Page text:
Standing alone: going to the family court without a lawyer
Would you feel confident arguing a case in front of a judge in court? An increased number of the public are being expected to do just that when trying to resolve their family problems.
The way people use the family courts is changing
The family courts help people resolve a range of issues – from divorce and custody arrangements to complex financial issues after a separation.
Since funding for legal aid was reduced in 2013, there has been a decrease in the number of people able to access legal advice and representation. This has meant more people going to the family courts without a lawyer and representing themselves as a ‘litigant in person’: two-thirds of our advisers report an increase in the number of people they see going to court without representation since 2013.
The system is not set up to deal with people representing themselves
Some people find the experience of representing themselves to be positive, but for the majority, going to court alone is confusing, distressing and lonely. In fact, we found that seven in ten people report they might ‘think twice’ about taking a case to court by themselves without being able to afford a lawyer.
“It’s quite devastating, actually, because you’re dealing with issues to do with your children, and you can’t separate yourself from that fact, and you feel at such a disadvantage against experienced barristers or solicitors. You don’t feel like you can put your case across properly.”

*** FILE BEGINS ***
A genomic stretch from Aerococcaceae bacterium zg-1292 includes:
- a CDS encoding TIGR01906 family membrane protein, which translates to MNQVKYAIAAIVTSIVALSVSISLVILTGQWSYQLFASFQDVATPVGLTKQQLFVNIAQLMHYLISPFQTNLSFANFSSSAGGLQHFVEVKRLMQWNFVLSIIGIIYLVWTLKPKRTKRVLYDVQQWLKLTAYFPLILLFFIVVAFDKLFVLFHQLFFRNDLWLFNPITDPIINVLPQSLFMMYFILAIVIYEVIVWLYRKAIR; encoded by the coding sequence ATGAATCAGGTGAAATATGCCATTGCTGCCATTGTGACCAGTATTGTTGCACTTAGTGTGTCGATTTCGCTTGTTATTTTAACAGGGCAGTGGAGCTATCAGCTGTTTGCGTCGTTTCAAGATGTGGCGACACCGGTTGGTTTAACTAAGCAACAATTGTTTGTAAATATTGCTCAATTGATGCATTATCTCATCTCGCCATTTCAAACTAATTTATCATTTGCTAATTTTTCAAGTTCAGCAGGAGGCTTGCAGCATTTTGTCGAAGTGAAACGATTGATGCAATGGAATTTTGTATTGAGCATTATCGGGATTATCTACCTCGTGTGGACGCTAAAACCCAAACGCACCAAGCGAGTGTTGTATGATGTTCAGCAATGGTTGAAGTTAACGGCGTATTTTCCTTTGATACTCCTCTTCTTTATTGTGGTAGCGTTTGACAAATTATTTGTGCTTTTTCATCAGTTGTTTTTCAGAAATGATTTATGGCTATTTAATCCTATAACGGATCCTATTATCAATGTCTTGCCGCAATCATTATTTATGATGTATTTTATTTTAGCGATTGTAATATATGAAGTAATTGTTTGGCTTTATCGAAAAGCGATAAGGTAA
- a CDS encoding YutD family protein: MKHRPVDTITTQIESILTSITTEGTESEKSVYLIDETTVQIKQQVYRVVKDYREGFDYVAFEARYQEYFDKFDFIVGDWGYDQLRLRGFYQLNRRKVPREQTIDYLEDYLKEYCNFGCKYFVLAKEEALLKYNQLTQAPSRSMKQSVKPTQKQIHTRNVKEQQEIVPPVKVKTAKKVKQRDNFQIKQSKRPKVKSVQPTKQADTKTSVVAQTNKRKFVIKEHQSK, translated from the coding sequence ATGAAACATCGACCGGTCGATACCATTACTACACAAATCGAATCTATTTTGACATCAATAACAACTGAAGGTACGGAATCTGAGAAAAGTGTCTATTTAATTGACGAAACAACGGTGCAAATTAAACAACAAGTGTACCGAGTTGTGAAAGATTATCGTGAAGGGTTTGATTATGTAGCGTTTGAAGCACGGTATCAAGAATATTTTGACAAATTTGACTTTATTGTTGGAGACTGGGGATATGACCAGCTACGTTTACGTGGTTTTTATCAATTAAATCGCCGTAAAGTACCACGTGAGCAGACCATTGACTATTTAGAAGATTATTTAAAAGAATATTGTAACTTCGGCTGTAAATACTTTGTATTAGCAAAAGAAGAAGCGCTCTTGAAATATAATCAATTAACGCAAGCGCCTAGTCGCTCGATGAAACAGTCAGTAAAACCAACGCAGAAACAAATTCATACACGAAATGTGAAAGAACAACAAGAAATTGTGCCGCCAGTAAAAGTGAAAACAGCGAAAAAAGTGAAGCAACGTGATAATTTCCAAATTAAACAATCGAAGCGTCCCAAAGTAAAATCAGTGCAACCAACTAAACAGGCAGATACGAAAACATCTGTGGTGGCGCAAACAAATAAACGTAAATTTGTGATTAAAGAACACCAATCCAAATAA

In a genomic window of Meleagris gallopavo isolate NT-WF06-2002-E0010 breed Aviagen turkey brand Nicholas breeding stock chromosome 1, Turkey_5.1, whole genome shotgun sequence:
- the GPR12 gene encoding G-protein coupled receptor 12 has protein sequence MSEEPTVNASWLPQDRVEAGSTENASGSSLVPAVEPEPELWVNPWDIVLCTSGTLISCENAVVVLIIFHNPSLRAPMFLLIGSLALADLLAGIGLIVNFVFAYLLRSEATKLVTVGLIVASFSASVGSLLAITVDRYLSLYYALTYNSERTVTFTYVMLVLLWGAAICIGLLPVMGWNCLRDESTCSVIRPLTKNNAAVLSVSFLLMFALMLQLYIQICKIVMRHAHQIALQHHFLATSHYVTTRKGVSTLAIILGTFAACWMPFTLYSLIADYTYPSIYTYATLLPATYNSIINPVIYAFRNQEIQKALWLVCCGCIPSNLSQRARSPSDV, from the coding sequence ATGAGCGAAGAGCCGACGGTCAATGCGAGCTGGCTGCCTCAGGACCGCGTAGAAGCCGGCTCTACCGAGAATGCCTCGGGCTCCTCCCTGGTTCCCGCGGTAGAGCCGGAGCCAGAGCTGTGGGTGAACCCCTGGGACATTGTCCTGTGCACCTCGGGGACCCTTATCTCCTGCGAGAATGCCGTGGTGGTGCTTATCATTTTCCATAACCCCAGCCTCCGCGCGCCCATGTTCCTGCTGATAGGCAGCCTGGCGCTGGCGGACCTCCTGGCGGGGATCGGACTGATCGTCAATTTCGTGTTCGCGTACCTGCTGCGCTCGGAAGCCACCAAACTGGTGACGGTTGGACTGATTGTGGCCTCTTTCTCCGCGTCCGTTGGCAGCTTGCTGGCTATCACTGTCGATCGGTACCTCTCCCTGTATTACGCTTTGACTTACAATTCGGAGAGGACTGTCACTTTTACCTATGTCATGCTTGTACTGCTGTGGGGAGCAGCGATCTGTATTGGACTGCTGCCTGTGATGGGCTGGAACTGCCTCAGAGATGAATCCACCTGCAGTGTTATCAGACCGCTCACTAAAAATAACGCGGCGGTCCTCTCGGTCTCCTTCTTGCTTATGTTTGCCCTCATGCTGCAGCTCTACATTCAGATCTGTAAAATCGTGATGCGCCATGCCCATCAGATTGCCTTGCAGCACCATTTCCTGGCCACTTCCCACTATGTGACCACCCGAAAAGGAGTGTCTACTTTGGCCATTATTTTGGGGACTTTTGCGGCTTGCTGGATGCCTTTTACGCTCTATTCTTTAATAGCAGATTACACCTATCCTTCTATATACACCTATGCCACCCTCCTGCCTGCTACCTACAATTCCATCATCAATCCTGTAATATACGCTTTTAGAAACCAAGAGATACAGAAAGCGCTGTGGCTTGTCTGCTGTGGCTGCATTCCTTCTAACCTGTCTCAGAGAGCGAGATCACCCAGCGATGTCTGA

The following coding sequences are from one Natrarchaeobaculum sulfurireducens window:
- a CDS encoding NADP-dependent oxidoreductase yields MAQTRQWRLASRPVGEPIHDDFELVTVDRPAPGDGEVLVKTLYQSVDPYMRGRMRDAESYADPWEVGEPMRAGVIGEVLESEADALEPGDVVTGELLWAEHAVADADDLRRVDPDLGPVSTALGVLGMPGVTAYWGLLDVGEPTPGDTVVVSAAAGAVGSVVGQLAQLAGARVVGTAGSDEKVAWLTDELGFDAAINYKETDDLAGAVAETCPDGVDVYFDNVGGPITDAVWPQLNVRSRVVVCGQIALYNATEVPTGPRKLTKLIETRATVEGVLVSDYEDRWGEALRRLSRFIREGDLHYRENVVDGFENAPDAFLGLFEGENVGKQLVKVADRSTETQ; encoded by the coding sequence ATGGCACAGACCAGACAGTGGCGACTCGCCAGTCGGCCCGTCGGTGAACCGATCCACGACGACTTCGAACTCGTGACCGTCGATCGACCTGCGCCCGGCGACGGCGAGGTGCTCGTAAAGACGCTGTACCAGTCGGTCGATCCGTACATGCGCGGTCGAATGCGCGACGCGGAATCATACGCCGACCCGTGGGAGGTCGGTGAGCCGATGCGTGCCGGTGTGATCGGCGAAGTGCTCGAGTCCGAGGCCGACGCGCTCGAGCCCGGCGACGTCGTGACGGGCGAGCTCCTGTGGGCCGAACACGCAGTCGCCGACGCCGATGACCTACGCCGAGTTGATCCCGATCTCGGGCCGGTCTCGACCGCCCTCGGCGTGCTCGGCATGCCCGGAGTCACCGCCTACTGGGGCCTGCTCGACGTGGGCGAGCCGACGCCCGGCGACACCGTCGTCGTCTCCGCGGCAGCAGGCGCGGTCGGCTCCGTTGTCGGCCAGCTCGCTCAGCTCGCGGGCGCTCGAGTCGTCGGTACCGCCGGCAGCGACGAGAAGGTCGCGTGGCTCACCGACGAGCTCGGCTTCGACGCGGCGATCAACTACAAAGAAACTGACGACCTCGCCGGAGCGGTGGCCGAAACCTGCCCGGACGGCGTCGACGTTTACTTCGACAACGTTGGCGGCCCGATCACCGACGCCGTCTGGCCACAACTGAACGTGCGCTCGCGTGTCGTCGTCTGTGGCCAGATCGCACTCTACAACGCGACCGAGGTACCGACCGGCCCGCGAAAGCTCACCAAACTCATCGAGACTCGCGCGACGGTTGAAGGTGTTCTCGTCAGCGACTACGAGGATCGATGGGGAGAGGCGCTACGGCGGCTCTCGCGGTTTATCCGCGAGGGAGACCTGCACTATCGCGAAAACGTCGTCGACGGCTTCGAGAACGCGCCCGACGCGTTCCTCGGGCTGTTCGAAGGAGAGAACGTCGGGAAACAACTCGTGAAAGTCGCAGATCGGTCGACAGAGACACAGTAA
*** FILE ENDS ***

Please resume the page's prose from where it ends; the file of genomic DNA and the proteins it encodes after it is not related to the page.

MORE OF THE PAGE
Lillian, domestic abuse victim trying to make contact with her children who are in care
The process of being a litigant in person has negative impacts across people’s lives
Among those who do go to the family court as a litigant in person, nine in ten say it affected at least one other aspect of their life. Negative impacts can span mental and physical health, working life, finances or relationships.
In our new report – Standing Alone: going to the family court without a lawyer – we identified eight areas where the family court process didn’t work well for people. From the very start of the process, people struggle to understand what’s expected of them and manage complicated processes associated with going to court. Vulnerable people in particular have trouble accessing the support to which they’re entitled.
While the Ministry of Justice has taken positive steps to redirect people to alternatives to court where possible and to improve the experience of those going to court where necessary, there is further to go. The Ministry of Justice, courts, legal professionals and other service providers all have a role in improving the experience of people trying to resolve their family problems. We argue for three changes to make the family courts a better public service for their users. These include advice and information, more responsive courts and processes and improved support for vulnerable people.
More than half of the Citizens Advice network have seen an increase in the number of people choosing not to resolve their family problems since 2013. It is vital people’s experience is improved to ensure people are able to resolve their problems and reduce the negative impact on the rest of people’s lives.
Katherine Vaughan is a Policy Researcher at Citizens Advice. Follow her @VaughanKat